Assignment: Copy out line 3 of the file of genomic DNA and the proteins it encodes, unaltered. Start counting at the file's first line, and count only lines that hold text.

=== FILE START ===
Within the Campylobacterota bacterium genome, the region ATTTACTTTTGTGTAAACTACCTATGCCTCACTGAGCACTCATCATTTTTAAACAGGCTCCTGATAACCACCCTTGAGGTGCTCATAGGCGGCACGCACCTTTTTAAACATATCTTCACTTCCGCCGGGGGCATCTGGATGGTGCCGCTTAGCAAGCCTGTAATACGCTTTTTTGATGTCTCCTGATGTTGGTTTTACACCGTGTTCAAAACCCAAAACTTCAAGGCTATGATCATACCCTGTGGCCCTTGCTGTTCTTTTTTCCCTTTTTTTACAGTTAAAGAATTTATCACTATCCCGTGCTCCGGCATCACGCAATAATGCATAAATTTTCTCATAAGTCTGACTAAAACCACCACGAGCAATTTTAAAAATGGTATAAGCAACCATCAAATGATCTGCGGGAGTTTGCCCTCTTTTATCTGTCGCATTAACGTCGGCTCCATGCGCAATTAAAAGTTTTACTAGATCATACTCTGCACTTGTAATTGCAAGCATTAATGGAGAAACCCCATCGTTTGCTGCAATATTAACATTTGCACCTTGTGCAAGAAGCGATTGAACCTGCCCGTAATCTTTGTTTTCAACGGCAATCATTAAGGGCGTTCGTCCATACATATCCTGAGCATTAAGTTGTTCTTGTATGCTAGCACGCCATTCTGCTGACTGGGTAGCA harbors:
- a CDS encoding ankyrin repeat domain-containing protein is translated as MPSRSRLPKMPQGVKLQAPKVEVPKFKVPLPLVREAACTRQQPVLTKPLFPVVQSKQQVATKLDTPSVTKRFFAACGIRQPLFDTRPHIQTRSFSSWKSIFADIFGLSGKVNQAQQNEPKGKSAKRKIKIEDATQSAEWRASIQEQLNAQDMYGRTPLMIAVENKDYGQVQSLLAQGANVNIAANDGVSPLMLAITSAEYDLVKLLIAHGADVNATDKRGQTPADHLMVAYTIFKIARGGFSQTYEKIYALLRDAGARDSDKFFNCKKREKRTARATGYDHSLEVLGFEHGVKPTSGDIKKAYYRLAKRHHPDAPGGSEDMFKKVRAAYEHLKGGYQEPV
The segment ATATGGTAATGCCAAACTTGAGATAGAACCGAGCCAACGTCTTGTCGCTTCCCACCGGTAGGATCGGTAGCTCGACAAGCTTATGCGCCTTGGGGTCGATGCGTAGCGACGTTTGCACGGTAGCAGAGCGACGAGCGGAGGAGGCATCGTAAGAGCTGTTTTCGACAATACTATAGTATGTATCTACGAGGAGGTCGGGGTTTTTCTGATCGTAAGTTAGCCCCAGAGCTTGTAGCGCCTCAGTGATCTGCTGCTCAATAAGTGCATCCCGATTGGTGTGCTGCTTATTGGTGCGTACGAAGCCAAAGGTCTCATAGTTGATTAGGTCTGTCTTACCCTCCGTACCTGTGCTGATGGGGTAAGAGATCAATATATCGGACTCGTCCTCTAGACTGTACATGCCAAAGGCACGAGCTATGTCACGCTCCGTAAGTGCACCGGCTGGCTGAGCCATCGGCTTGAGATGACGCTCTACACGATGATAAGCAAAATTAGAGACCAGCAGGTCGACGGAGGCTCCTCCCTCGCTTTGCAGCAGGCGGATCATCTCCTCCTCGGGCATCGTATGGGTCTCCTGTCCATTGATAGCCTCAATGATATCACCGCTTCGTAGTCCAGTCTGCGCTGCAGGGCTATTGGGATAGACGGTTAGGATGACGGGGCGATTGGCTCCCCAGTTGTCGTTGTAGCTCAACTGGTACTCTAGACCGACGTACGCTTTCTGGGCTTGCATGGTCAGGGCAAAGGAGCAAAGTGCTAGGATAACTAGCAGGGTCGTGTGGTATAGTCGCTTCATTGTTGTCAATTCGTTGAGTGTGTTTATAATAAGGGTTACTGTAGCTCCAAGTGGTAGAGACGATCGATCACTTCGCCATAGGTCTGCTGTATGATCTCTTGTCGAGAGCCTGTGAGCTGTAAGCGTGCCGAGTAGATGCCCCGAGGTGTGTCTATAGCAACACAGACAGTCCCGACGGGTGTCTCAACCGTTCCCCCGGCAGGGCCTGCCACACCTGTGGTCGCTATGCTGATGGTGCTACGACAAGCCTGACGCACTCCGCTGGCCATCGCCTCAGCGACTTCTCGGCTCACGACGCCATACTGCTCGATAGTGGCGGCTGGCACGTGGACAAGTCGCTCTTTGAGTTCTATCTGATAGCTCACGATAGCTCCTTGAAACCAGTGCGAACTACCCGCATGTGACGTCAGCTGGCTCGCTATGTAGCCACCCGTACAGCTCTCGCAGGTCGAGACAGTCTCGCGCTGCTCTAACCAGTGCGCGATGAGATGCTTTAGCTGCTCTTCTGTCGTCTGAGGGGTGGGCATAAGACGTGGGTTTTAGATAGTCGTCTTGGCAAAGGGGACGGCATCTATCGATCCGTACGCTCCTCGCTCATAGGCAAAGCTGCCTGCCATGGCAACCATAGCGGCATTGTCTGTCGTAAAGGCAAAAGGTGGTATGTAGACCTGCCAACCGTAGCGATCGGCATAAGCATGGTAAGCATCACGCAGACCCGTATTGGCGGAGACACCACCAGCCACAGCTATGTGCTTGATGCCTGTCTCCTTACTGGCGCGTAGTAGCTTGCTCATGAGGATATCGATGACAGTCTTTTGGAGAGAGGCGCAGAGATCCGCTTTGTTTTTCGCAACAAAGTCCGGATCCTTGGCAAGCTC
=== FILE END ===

The segment ATATGGTAATGCCAAACTTGAGATAGAACCGAGCCAACGTCTTGTCGCTTCCCACCGGTAGGATCGGTAGCTCGACAAGCTTATGCGCCTTGGGGTCGATGCGTAGCGACGTTTGCACGGTAGCAGAGCGACGAGCGGAGGAGGCATCGTAAGAGCTGTTTTCGACAATACTATAGTATGTATCTACGAGGAGGTCGGGGTTTTTCTGATCGTAAGTTAGCCCCAGAGCTTGTAGCGCCTCAGTGATCTGCTGCTCAATAAGTGCATCCCGATTGGTGTGCTGCTTATTGGTGCGTACGAAGCCAAAGGTCTCATAGTTGATTAGGTCTGTCTTACCCTCCGTACCTGTGCTGATGGGGTAAGAGATCAATATATCGGACTCGTCCTCTAGACTGTACATGCCAAAGGCACGAGCTATGTCACGCTCCGTAAGTGCACCGGCTGGCTGAGCCATCGGCTTGAGATGACGCTCTACACGATGATAAGCAAAATTAGAGACCAGCAGGTCGACGGAGGCTCCTCCCTCGCTTTGCAGCAGGCGGATCATCTCCTCCTCGGGCATCGTATGGGTCTCCTGTCCATTGATAGCCTCAATGATATCACCGCTTCGTAGTCCAGTCTGCGCTGCAGGGCTATTGGGATAGACGGTTAGGATGACGGGGCGATTGGCTCCCCAGTTGTCGTTGTAGCTCAACTGGTACTCTAGACCGACGTACGCTTTCTGGGCTTGCATGGTCAGGGCAAAGGAGCAAAGTGCTAGGATAACTAGCAGGGTCGTGTGGTATAGTCGCTTCATTGTTGTCAATTCGTTGAGTGTGTTTATAATAAGGGTTACTGTAGCTCCAAGTGGTAGAGACGATCGATCACTTCGCCATAGGTCTGCTGTATGATCTCTTGTCGAGAGCCTGTGAGCTGTAAGCGTGCCGAGTAGATGCCCCGAGGTGTGTCTATAGCAACACAGACAGTCCCGACGGGTGTCTCAACCGTTCCCCCGGCAGGGCCTGCCACACCTGTGGTCGCTATGCTGATGGTGCTACGACAAGCCTGACGCACTCCGCTGGCCATCGCCTCAGCGACTTCTCGGCTCACGACGCCATACTGCTCGATAGTGGCGGCTGGCACGTGGACAAGTCGCTCTTTGAGTTCTATCTGATAGCTCACGATAGCTCCTTGAAACCAGTGCGAACTACCCGCATGTGACGTCAGCTGGCTCGCTATGTAGCCACCCGTACAGCTCTCGCAGGTCGAGACAGTCTCGCGCTGCTCTAACCAGTGCGCGATGAGATGCTTTAGCTGCTCTTCTGTCGTCTGAGGGGTGGGCATAAGACGTGGGTTTTAGATAGTCGTCTTGGCAAAGGGGACGGCATCTATCGATCCGTACGCTCCTCGCTCATAGGCAAAGCTGCCTGCCATGGCAACCATAGCGGCATTGTCTGTCGTAAAGGCAAAAGGTGGTATGTAGACCTGCCAACCGTAGCGATCGGCATAAGCATGGTAAGCATCACGCAGACCCGTATTGGCGGAGACACCACCAGCCACAGCTATGTGCTTGATGCCTGTCTCCTTACTGGCGCGTAGTAGCTTGCTCATGAGGATATCGATGACAGTCTTTTGGAGAGAGGCGCAGAGATCCGCTTTGTTTTTCGCAACAAAGTCCGGATCCTTGGCAAGCTC